BWW Review: GIVE TAKE Brings Humor to Divorce at Obsidian Theater
There's nothing more daring than deciding to do a divorce comedy because it has to be one of the hardest things to pull off ever. Forget Shakespeare or Shaw, a rocky marriage falling apart is hard to get laughs from. For some insane reason Cone Man Running Productions have decided to try their hand at an original work by Bryan Maynard and Michael Weems called GIVE/TAKE that chronicles the split between a couple that has survived a decade together. The story starts when Dennis wakes up in the middle of the night to discover his wife making a list of reasons she is leaving him. First and foremost on her mind is that he is just not a "giver", and that starts him down a strange cathartic path of bad dates, washed up celebrities, and evangelical preachers who want him to be on television. He decides to give until it hurts just to prove her wrong and win her back.
The cast the company has assembled is insanely great, a mix of local talent comprised of character actors who know how to sell this sort of stuff in their sleep. The lead part of Dennis "the divorced guy" is played by one of the playwrights Bryan Maynard. He knows the material inside and out obviously, and commits wholly to the journey of a man trying to find himself in dark corners. His wife is played by Autumn Clack who always seems naturally a little better than the man she's leaving behind. She's hip, beautiful, and self-aware in her performance. Even if she can't quite tie a tie, she's easy to root for in being so likeable. These two have a nice chemistry despite that they have to be at each other's throats for most of the show.
The supporting cast is a strong one with each of them ably filling out the funny where needed. Michael Raabe is a scream as smarmy washed up pop singer, Rick Carlisle. He becomes the target of Dennis's obsession post-divorce, and gets to do an homage to the Jerry Lewis film The King of Comedy once he is taken hostage by the desperate divorcee. He makes me wish the play was simply about an out of control fan torturing the guy who he thinks ruined his marriage with his deceptively alluring "break-up" song. I dare you to leave the theatre not singing "Love Minus One", his insanely catchy hit written by Ruben Ybarra. Roy Hamlin plays the slimy uncle who doles out bad advice which boils down to "have a lot of sex and forget your ex". He underplays his part so well you have to wait a few beats for your skin to crawl as you realize he really is selling his nephew a bad bill of goods. He made me want to see an entire play about bad uncles who give bad advice in low-key bad ways.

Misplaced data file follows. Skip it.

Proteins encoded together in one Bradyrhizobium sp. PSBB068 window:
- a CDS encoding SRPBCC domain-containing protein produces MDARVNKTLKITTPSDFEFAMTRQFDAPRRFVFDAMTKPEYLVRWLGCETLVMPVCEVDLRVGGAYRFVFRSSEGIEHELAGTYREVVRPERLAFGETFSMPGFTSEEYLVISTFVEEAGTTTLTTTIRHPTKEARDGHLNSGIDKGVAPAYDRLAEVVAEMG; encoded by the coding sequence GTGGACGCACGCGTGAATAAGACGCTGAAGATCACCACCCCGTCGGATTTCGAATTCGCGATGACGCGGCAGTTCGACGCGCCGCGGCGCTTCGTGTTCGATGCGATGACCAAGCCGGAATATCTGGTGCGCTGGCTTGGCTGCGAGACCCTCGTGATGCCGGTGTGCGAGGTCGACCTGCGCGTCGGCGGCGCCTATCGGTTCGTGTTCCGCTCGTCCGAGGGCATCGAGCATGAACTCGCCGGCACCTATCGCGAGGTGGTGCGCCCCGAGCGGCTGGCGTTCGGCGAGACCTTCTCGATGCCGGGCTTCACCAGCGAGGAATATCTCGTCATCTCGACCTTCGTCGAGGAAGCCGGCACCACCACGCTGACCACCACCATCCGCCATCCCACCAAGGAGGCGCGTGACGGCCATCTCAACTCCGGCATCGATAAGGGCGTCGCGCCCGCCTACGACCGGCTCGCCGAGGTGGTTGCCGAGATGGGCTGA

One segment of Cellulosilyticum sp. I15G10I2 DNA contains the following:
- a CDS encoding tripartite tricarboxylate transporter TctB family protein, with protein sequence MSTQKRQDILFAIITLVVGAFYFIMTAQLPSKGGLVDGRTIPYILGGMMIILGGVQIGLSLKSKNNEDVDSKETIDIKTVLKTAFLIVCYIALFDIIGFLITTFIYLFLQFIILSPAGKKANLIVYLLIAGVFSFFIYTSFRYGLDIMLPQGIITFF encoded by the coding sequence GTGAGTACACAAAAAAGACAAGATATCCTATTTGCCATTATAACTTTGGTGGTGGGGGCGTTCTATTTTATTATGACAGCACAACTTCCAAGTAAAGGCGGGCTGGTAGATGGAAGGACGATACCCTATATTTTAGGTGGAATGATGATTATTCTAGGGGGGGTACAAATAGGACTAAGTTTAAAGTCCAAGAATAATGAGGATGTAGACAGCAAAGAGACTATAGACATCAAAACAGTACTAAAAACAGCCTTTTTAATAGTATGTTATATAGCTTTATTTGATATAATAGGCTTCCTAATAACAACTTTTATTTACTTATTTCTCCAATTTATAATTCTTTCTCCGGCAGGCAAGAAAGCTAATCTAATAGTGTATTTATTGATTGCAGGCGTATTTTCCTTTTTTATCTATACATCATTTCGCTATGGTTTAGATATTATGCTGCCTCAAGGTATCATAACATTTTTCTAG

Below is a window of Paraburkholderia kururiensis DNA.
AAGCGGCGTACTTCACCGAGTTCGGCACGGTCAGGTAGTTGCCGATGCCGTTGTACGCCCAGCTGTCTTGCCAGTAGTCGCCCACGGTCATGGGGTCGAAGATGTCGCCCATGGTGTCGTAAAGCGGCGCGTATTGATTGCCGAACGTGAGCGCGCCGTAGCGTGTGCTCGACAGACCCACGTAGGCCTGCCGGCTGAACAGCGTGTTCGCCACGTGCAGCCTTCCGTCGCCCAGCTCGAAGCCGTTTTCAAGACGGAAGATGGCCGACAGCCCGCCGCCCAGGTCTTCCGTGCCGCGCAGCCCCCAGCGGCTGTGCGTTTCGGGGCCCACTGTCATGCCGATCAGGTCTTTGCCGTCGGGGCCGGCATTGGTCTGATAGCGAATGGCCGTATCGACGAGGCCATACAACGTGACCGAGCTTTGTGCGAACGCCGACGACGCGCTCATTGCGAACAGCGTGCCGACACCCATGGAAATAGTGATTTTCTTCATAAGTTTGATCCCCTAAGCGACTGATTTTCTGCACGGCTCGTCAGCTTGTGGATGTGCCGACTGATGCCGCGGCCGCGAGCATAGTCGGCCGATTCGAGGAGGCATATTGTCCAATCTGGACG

Two of the funniest sequences in the show come when Dennis decides to date with spectacularly bad results. The girls played by Callina Situka and Kim McMillen are sexy, funny as all heck, and played to the hilt with great attention to detail. They made me wish the whole play was just about bad dates. These actresses nail their scenes! I enjoyed watching them squirm their way through some really uncomfortable moments. Also of comic note is the evangelical preacher played by Tad Howington. He has the right amount of fervor mixed with a calculating business sense. He made me wish there was a whole play about a television preacher who sought out lounge singers and divorced men hoping to bring them together.
The only drawback to the evening is the play seems too long by half. There's a ton crammed in here including a divorce, a celebrity kidnapping, a telethon, and a whole bunch of scenes in airports and restaurants. It ends three times over before we finally get to a flashback that shows the leads on their first date. I wondered why this was placed at the end, because it would have helped us care as an audience more for these kids to get back together. Where it is, it seems like a coda that just isn't justified by what comes before it. It needs to have the running time trimmed a bit, and maybe some of it reordered to give it more heft and emotional weight.
Don't let the topic or any structural problems keep you away though, because GIVE TAKE is actually a fun comedy about divorce. That's a rare animal for sure! It does navigate the terribly dark waters of the human soul in marital crisis quite nimbly thanks to a cast that's up to the challenge to make it funny. Everyone in the show has a strong comic bit, and the script affords this for each of them. Debra Schultz directs everything at a whiz bang pace that is appreciated given the length of the show. Sets are sparse and effective, and the crew flips in and out of scenes nimbly with help from the ensemble. It's nice to see Cone Man Running giving voice to new artists and writers. They should be proud this one has been given life and taken care of by an exceptional ensemble.
Tickets are a bargain-based price of $15, and available through www.conemanrunning.com or by calling (281) 972-5897. Check dates carefully though because it is running in repertory with another work which means you may see zombies instead of a divorce. This play is showing at the Obsidian Art Space.